THE first column of the new year should have some hopeful content. It should enumerate a few good things that are about to happen, present bits and pieces of fortunate signs such as job creation, new house building, programmes to redistribute wealth and assist the poor, etc. All of this can come together to create a bouquet of optimism that readers can hold on to for the rest of the year.
Alas, this column would fail in this regard, because good news, it would appear, is remarkably rare as we enter 2023. This ubiquity of pessimism is not entirely expected. After all, 2023, like the tail end of 2022, appears to be the slow end of a pandemic that has ravaged lives and transformed the world. Some of the changes it has wrought have improved lives; others have resulted in a long list of funerals of both people and businesses.
Freedom from all that, courtesy herd immunity in most places, should be a hopeful moment. Breathing without the fear of inhaling contagion and death has been impossible for nearly three years now, a luxury that could be afforded only in the precincts of one’s home. Now it is available again in many more places, without the necessity of constant vigilance and sequestration. Once again, one can breathe without masks or huge doses of denial or bravery; the rest of the world being kept at bay by the immediacy of contagion is no longer the case.
But while fun and enjoyment are within your grasp now, inflation has made them just as unreachable as they were during the pandemic. Recently published statistics show that inflation in Pakistan stood at approximately 25 per cent at the end of last month, and is expected to continue rising this year. Food inflation, according to Bloomberg, was at an astronomical 35pc and fuel and transport inflation was over 41pc. The price of clothes and footwear increased 17pc and water and electricity (if the government is choosing to supply it at all) is 7pc more expensive.
Lockdowns are now a thing of the past, but going anywhere can be forbiddingly expensive.
The consequence of these numbers is more misery. Bloomberg analysis shows that, following the State Bank’s interest rate hike, it had been expected that inflation would fall by June this year. At the moment though, this ‘promise’ of superficial improvement months and months down the road is one that will not satisfy the citizens to whom the future does not look good. The government, already mortgaged to the hilt, will continue to borrow money from various institutions and other states at astronomically high rates, which will have to be paid back by crushing consumers of the future.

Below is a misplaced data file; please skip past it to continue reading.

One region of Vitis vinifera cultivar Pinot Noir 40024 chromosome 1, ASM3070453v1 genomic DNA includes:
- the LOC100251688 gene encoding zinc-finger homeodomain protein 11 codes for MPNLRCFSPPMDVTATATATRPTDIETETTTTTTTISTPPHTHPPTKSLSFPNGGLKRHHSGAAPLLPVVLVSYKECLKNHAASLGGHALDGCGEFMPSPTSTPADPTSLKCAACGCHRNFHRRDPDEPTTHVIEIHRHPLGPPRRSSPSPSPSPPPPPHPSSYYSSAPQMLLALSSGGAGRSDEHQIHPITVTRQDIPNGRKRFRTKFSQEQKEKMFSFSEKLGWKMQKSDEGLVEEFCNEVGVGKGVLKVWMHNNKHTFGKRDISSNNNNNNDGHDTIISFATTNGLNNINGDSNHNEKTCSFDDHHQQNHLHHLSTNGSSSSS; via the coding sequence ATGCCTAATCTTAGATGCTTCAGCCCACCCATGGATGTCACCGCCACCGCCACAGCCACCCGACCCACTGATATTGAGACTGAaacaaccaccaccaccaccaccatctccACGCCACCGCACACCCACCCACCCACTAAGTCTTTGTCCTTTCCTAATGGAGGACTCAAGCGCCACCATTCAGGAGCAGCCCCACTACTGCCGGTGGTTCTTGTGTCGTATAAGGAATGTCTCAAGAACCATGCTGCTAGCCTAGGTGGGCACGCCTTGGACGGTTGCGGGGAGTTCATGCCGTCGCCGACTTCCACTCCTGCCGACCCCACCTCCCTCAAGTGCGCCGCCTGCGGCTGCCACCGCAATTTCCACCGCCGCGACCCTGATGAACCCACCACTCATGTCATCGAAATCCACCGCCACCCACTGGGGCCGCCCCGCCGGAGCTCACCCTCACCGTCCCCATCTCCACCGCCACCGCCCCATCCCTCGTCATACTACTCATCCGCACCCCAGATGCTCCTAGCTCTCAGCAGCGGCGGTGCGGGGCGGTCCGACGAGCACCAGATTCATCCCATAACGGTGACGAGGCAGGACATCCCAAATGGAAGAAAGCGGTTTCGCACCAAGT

Admittedly, Pakistan’s condition is not entirely of its own making. The floods that ravaged Pakistan — a deadly mix of high land temperatures and rising oceans leading to supercharged monsoons — are the collective fault of a taciturn world uninterested in changing its energy-greedy ways. Pakistan did a good job of making this point at COP27 in Sharm El Sheikh. The Pakistani pavilion bluntly said: “What happens in Pakistan will not stay in Pakistan.”
This is indeed true, and it is also somewhat hopeful that developed countries are now seriously considering the need to compensate countries like Pakistan, which is facing the danger of regular climate-induced destruction because of what other countries have done. Ironically, Pakistan is one of the lowest emitters of greenhouse gases.
The impact of repeated climate disasters borne by countries like Pakistan will continue to be a drag on the world economy, not to mention absolutely hellish for citizens living in the country. Pakistan’s combination of glaciers along with flat desert plains that exhibit extremely high temperatures, and the changing pattern of the monsoons, makes it very vulnerable to continued floods in the coming years.
That is the big picture. The smaller, pressing picture is of the household, or even just the individual trying to survive this post-Covid mess. Lockdowns are now a thing of the past, but going anywhere can be forbiddingly expensive. The ability to see relatives and friends is great — but how to entertain large families when food prices are sky-rocketing? Each and every renewed freedom comes with new and pressing costs, relegating everyone to a massively sulky place.
The focus inevitably will have to be on side hustles and free fixes. When you cannot reward yourself with new clothes, bags or perfume — identify and then eliminate the most toxic person in your life. If total elimination is not possible, practise avoidance with diligence. As someone who has done this, I can vouch that it works.
Another good habit that pays dividends is no longer watching the news or depressing television dramas. Being happy is already a chore in these circumstances — don’t slap it dead with more negative energy. Finally, take at least a day off from social media every week. The constant comparative emotional economy created by self-serving platforms is noxious and does not contribute to mental well-being.
None of these suggestions will ease the pessimistic baggage Pakistan and Pakistanis are carrying into 2023. It can, however, lend a small bit of mental resilience required to weather the world this year. Inflation may be a curse that prohibits the usual avenues of merriment, but it also supplies a set of convincing excuses to not do things that have been carried on and on for the sake of propriety and politeness. Suddenly, the Pakistani has the power to not travel all the way across a city to attend a distant relative’s wedding; to not host the yearly party for office ‘friends’; and to not do other similarly annoying activities. Inflation can, in its own strange way, empower the individual over the collective, providing a ready reason to just say no.
The writer is an attorney teaching constitutional law and political philosophy.